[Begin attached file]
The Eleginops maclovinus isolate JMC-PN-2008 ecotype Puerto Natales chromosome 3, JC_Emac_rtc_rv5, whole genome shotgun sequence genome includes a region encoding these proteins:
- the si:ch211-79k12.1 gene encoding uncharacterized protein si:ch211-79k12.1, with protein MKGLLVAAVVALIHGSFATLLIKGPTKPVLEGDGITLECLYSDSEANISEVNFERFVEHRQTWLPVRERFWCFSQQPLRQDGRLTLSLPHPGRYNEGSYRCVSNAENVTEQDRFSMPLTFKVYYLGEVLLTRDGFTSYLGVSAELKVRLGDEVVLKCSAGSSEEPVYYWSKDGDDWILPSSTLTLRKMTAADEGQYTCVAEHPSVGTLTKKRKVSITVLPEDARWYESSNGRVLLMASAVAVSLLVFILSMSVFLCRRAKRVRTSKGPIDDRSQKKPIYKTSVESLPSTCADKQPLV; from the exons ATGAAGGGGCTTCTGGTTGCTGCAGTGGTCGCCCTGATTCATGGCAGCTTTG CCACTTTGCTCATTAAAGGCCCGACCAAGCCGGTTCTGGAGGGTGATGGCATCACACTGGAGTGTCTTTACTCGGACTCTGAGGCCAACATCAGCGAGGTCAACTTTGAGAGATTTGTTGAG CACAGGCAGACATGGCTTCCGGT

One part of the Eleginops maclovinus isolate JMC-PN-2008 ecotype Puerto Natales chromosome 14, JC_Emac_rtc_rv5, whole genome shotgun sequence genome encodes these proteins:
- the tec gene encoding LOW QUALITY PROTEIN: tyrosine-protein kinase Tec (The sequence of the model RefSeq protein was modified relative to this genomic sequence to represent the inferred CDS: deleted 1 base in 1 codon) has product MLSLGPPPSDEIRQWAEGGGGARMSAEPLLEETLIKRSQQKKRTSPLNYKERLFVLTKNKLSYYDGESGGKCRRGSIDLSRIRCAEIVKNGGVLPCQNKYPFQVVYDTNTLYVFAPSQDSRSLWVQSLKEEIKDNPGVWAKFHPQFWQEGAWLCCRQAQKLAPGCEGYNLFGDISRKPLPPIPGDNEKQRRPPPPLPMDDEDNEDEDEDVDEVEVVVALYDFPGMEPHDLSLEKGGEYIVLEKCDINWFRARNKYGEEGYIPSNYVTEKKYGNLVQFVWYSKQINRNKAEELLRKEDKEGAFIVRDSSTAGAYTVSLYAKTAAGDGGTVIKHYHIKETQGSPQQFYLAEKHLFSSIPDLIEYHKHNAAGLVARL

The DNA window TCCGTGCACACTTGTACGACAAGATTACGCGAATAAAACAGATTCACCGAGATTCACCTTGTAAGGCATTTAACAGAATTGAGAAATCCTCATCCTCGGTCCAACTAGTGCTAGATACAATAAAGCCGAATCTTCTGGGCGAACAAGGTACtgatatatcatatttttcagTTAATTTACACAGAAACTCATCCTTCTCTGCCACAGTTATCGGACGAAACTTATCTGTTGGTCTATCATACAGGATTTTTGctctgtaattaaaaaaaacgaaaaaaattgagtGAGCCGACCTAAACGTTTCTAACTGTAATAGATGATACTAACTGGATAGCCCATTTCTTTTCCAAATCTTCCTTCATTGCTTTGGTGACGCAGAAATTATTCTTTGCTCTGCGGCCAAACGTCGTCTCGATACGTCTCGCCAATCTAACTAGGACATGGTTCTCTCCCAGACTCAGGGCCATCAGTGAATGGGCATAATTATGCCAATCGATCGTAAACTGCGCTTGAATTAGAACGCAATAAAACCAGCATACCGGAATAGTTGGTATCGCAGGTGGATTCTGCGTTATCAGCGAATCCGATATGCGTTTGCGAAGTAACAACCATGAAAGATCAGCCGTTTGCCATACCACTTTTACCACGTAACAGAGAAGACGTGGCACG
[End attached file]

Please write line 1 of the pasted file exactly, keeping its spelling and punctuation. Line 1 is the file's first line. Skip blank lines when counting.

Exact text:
The Eleginops maclovinus isolate JMC-PN-2008 ecotype Puerto Natales chromosome 3, JC_Emac_rtc_rv5, whole genome shotgun sequence genome includes a region encoding these proteins: